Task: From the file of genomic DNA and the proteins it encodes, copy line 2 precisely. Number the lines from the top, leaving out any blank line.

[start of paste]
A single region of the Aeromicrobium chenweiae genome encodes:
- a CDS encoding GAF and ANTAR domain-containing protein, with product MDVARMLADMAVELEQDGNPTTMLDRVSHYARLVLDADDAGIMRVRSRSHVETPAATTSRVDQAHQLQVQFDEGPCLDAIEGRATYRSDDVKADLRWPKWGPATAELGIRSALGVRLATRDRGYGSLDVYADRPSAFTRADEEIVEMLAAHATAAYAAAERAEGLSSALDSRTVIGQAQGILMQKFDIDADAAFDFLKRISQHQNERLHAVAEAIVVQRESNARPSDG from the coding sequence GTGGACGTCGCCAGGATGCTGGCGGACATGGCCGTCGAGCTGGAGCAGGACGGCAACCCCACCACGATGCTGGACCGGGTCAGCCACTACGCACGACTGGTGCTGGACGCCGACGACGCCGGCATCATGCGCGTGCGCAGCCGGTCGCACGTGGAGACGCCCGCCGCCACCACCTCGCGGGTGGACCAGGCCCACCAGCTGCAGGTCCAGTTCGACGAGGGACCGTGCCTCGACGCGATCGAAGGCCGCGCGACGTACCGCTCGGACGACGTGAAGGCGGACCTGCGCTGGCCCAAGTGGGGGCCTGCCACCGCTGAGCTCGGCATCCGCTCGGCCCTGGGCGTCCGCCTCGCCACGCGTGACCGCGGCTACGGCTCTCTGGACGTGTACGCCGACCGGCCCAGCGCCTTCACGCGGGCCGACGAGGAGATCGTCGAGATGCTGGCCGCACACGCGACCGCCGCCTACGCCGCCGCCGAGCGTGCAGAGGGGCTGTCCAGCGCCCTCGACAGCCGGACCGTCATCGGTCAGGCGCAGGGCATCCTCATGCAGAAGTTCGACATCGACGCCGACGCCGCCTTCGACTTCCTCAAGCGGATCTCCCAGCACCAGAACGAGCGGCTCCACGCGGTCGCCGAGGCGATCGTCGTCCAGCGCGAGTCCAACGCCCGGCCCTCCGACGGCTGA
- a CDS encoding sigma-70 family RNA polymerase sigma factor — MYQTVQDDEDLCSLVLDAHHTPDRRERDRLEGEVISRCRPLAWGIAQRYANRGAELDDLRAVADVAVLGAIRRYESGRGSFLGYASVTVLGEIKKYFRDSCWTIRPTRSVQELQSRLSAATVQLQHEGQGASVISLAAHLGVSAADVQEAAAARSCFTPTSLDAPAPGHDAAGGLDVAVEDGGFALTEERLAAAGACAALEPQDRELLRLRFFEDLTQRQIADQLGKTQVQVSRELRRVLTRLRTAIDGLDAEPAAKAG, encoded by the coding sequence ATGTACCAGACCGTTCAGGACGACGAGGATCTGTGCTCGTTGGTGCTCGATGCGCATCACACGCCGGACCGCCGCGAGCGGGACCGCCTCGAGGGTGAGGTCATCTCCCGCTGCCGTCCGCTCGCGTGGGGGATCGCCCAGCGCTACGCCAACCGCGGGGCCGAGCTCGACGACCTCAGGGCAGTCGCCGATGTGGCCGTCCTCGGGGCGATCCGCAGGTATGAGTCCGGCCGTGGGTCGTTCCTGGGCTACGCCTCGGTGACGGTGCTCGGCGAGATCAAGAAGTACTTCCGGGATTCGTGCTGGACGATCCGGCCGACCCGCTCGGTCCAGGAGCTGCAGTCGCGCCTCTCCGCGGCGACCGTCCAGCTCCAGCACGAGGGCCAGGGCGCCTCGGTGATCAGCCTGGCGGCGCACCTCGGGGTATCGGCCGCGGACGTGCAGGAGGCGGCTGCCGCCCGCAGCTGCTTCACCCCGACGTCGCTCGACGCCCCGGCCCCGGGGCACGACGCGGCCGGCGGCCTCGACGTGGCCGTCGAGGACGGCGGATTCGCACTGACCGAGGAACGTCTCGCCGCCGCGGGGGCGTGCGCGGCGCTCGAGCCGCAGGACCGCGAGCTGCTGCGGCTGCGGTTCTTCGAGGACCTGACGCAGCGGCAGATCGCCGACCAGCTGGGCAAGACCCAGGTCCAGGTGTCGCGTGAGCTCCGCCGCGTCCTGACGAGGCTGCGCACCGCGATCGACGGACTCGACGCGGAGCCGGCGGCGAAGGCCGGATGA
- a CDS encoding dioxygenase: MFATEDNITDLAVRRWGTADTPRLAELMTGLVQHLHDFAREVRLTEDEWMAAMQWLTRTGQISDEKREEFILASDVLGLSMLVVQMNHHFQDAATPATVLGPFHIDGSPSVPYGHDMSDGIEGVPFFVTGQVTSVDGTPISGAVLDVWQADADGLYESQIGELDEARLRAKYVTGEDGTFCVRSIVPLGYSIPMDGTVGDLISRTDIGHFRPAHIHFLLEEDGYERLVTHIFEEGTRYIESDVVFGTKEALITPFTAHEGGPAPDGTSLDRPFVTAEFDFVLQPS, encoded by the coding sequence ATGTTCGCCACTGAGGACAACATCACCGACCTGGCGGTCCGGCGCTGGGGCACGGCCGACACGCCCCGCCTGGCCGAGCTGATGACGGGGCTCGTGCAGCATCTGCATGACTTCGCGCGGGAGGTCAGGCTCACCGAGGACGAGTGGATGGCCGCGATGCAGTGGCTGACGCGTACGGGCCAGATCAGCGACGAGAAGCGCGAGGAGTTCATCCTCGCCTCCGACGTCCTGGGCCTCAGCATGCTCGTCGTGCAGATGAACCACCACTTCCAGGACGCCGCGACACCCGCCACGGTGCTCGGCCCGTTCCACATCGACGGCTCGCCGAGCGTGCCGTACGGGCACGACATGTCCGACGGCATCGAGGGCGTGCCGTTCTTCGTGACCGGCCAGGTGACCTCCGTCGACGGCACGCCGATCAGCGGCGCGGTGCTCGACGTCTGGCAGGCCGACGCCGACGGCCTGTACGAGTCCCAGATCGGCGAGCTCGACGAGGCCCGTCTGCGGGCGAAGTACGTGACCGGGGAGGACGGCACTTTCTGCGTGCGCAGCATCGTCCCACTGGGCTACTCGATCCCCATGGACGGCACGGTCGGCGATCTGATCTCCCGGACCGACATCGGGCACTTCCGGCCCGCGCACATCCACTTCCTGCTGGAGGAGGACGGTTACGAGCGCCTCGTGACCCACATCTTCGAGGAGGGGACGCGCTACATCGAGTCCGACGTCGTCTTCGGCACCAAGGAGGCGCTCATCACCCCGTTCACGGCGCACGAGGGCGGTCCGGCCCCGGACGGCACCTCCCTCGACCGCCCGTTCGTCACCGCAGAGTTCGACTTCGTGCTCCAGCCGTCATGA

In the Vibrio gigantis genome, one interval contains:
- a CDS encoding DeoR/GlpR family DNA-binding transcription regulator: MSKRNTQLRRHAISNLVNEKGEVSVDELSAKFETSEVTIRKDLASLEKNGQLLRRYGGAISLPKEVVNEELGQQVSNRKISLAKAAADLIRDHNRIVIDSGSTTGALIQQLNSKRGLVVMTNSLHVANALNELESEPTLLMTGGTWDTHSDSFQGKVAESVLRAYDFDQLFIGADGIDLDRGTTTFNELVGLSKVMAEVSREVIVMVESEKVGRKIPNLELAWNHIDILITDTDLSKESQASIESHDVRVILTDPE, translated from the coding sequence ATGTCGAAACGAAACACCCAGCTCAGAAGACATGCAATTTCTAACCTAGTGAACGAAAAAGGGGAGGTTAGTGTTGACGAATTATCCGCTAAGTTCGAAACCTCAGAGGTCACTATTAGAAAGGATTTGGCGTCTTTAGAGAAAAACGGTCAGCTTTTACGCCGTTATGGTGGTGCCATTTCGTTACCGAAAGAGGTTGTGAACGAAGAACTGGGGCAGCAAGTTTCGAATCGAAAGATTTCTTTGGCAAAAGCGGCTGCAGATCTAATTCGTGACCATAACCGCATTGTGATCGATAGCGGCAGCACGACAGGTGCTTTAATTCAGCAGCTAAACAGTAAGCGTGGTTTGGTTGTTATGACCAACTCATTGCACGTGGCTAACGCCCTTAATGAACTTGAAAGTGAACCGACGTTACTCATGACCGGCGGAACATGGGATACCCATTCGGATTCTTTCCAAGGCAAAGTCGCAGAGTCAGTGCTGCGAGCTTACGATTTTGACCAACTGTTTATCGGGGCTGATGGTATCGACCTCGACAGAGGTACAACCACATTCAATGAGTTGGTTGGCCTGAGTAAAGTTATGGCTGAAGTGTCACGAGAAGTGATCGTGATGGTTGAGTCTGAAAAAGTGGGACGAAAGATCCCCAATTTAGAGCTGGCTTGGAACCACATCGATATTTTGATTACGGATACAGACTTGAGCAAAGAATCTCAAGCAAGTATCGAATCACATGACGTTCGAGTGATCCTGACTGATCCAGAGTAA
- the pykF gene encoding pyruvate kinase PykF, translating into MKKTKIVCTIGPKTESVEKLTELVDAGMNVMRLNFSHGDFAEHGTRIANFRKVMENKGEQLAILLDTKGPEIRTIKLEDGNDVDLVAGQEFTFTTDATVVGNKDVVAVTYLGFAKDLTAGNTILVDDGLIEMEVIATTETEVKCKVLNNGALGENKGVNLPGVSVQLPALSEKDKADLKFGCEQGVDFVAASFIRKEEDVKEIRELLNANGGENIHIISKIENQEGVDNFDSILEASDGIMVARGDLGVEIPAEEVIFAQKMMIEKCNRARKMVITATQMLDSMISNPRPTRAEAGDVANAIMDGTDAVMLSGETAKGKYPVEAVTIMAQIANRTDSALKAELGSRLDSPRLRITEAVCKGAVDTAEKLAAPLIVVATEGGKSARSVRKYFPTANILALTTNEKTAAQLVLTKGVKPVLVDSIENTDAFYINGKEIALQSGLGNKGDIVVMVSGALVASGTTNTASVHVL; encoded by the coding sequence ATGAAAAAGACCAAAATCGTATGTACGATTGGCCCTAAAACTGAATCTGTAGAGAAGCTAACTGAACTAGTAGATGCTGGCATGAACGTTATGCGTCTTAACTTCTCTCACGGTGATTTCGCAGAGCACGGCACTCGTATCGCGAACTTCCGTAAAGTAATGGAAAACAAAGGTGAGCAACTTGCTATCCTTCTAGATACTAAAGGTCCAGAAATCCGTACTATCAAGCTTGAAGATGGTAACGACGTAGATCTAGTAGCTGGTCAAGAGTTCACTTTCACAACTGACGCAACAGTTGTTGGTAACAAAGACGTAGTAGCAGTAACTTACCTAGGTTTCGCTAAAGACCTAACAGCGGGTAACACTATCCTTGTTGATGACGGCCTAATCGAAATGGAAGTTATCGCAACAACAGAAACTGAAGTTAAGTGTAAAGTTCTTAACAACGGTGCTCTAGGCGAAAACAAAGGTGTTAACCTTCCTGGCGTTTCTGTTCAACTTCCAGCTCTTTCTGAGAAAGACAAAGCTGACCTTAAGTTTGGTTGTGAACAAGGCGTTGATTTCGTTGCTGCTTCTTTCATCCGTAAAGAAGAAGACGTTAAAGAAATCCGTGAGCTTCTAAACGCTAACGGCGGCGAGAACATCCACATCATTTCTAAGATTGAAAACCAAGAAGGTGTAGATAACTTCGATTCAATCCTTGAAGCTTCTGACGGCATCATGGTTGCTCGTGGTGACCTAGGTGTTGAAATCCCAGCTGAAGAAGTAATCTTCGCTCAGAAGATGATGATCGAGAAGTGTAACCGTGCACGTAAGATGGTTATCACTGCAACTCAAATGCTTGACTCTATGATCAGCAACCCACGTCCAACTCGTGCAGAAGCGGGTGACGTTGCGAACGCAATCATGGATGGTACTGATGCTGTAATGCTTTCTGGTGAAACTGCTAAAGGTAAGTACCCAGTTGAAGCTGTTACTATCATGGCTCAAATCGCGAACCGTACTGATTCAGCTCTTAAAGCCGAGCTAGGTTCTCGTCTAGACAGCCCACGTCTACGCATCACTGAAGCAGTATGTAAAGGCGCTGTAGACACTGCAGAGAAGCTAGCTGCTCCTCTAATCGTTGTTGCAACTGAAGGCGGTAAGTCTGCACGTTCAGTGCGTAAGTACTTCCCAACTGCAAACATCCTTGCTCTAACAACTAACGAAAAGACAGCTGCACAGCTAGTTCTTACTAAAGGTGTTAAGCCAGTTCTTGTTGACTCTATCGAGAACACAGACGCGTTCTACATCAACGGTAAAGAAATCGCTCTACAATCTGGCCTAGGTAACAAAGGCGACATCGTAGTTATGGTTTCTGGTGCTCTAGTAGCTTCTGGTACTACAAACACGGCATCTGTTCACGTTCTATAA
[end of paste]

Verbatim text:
- a CDS encoding GAF and ANTAR domain-containing protein, with product MDVARMLADMAVELEQDGNPTTMLDRVSHYARLVLDADDAGIMRVRSRSHVETPAATTSRVDQAHQLQVQFDEGPCLDAIEGRATYRSDDVKADLRWPKWGPATAELGIRSALGVRLATRDRGYGSLDVYADRPSAFTRADEEIVEMLAAHATAAYAAAERAEGLSSALDSRTVIGQAQGILMQKFDIDADAAFDFLKRISQHQNERLHAVAEAIVVQRESNARPSDG from the coding sequence GTGGACGTCGCCAGGATGCTGGCGGACATGGCCGTCGAGCTGGAGCAGGACGGCAACCCCACCACGATGCTGGACCGGGTCAGCCACTACGCACGACTGGTGCTGGACGCCGACGACGCCGGCATCATGCGCGTGCGCAGCCGGTCGCACGTGGAGACGCCCGCCGCCACCACCTCGCGGGTGGACCAGGCCCACCAGCTGCAGGTCCAGTTCGACGAGGGACCGTGCCTCGACGCGATCGAAGGCCGCGCGACGTACCGCTCGGACGACGTGAAGGCGGACCTGCGCTGGCCCAAGTGGGGGCCTGCCACCGCTGAGCTCGGCATCCGCTCGGCCCTGGGCGTCCGCCTCGCCACGCGTGACCGCGGCTACGGCTCTCTGGACGTGTACGCCGACCGGCCCAGCGCCTTCACGCGGGCCGACGAGGAGATCGTCGAGATGCTGGCCGCACACGCGACCGCCGCCTACGCCGCCGCCGAGCGTGCAGAGGGGCTGTCCAGCGCCCTCGACAGCCGGACCGTCATCGGTCAGGCGCAGGGCATCCTCATGCAGAAGTTCGACATCGACGCCGACGCCGCCTTCGACTTCCTCAAGCGGATCTCCCAGCACCAGAACGAGCGGCTCCACGCGGTCGCCGAGGCGATCGTCGTCCAGCGCGAGTCCAACGCCCGGCCCTCCGACGGCTGA